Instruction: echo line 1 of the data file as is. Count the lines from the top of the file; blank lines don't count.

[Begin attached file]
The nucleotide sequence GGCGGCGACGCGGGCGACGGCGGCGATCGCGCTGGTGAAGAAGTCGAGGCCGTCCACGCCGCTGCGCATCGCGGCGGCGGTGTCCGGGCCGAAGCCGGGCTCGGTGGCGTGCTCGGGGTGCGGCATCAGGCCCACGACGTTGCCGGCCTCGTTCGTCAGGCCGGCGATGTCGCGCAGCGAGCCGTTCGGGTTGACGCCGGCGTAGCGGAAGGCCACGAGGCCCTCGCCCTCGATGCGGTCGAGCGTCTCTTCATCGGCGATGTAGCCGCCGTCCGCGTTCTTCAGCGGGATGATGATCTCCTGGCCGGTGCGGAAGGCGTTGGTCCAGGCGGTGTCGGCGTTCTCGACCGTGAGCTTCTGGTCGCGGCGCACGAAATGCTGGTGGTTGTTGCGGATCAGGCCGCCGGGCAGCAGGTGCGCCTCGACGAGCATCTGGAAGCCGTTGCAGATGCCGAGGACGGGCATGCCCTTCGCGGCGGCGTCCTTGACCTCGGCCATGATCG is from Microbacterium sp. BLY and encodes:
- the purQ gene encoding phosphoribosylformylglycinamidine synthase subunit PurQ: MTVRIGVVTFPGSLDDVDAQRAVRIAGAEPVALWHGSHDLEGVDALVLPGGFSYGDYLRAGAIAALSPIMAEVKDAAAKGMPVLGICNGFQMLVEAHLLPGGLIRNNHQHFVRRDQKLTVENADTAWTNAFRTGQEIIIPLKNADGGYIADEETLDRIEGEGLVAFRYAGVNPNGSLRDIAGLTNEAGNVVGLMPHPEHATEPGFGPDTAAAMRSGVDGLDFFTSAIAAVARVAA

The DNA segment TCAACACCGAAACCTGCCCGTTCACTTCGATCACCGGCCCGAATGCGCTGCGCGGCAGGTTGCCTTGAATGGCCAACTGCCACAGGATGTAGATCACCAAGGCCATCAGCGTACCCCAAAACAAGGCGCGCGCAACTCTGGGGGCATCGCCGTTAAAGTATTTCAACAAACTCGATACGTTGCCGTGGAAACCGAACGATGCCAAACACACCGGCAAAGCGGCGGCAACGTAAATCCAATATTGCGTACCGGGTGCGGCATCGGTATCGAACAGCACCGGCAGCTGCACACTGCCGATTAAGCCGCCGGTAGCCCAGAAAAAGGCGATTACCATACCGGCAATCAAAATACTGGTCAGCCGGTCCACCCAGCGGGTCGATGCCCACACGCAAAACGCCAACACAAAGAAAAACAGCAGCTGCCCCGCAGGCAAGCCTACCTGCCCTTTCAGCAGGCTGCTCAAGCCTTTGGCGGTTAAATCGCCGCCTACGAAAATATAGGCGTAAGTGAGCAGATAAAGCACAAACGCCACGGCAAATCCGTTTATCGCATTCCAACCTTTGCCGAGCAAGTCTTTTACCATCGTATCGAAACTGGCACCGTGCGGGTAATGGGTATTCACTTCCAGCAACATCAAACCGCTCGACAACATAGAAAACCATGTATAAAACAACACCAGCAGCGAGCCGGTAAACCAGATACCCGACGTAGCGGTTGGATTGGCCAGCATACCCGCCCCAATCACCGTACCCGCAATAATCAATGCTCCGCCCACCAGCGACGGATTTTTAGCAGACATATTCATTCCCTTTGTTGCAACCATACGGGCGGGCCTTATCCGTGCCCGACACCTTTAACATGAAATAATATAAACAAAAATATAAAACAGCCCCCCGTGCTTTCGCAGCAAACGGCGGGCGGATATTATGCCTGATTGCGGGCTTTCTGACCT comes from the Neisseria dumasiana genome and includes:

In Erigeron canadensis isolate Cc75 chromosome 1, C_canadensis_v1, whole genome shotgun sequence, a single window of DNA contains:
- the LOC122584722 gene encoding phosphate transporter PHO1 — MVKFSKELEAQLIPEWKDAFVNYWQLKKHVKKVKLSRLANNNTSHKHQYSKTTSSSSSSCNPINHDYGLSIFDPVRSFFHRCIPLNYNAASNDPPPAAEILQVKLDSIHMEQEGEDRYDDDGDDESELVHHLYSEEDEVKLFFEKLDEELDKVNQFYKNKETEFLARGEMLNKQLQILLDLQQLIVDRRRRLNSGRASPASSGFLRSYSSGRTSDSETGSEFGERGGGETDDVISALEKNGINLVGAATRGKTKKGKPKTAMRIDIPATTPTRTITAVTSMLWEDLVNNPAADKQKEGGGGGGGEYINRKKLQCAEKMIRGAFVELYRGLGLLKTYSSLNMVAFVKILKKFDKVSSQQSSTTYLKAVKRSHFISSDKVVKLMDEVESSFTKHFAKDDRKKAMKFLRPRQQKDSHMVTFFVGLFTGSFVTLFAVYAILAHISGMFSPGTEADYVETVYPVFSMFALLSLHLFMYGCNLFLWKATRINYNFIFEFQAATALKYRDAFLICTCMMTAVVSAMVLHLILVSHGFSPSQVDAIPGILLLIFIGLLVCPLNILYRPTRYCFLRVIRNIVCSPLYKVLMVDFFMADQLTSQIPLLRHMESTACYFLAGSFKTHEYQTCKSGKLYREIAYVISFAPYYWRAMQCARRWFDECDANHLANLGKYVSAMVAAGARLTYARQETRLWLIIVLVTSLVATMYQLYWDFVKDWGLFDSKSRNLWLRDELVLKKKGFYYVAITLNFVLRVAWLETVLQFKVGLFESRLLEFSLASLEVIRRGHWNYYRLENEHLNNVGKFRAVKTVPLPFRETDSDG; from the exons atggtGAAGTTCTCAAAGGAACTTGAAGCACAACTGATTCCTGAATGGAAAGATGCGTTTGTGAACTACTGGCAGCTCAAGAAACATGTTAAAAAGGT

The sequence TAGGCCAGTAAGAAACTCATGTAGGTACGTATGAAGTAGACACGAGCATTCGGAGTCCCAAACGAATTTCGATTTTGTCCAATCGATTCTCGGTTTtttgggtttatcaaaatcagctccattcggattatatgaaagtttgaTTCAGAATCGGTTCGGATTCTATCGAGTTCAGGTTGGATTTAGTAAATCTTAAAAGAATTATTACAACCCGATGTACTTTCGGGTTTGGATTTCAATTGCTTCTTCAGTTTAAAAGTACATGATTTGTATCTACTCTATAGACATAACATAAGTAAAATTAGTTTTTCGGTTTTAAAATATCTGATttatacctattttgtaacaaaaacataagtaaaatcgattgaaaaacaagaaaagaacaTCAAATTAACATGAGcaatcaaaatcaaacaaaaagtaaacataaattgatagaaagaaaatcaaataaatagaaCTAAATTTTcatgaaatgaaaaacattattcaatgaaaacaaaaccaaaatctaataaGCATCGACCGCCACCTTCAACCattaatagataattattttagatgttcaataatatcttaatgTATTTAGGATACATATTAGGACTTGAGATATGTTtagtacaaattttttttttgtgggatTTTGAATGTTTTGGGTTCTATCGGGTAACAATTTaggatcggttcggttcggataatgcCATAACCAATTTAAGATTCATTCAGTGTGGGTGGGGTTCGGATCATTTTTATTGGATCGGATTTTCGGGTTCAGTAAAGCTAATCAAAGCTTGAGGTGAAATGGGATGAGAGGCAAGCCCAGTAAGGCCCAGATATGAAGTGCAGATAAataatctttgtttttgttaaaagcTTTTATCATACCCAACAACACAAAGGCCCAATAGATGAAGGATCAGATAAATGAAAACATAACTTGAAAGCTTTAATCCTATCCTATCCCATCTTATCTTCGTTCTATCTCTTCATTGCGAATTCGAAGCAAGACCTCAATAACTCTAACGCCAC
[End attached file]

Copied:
The nucleotide sequence GGCGGCGACGCGGGCGACGGCGGCGATCGCGCTGGTGAAGAAGTCGAGGCCGTCCACGCCGCTGCGCATCGCGGCGGCGGTGTCCGGGCCGAAGCCGGGCTCGGTGGCGTGCTCGGGGTGCGGCATCAGGCCCACGACGTTGCCGGCCTCGTTCGTCAGGCCGGCGATGTCGCGCAGCGAGCCGTTCGGGTTGACGCCGGCGTAGCGGAAGGCCACGAGGCCCTCGCCCTCGATGCGGTCGAGCGTCTCTTCATCGGCGATGTAGCCGCCGTCCGCGTTCTTCAGCGGGATGATGATCTCCTGGCCGGTGCGGAAGGCGTTGGTCCAGGCGGTGTCGGCGTTCTCGACCGTGAGCTTCTGGTCGCGGCGCACGAAATGCTGGTGGTTGTTGCGGATCAGGCCGCCGGGCAGCAGGTGCGCCTCGACGAGCATCTGGAAGCCGTTGCAGATGCCGAGGACGGGCATGCCCTTCGCGGCGGCGTCCTTGACCTCGGCCATGATCG is from Microbacterium sp. BLY and encodes: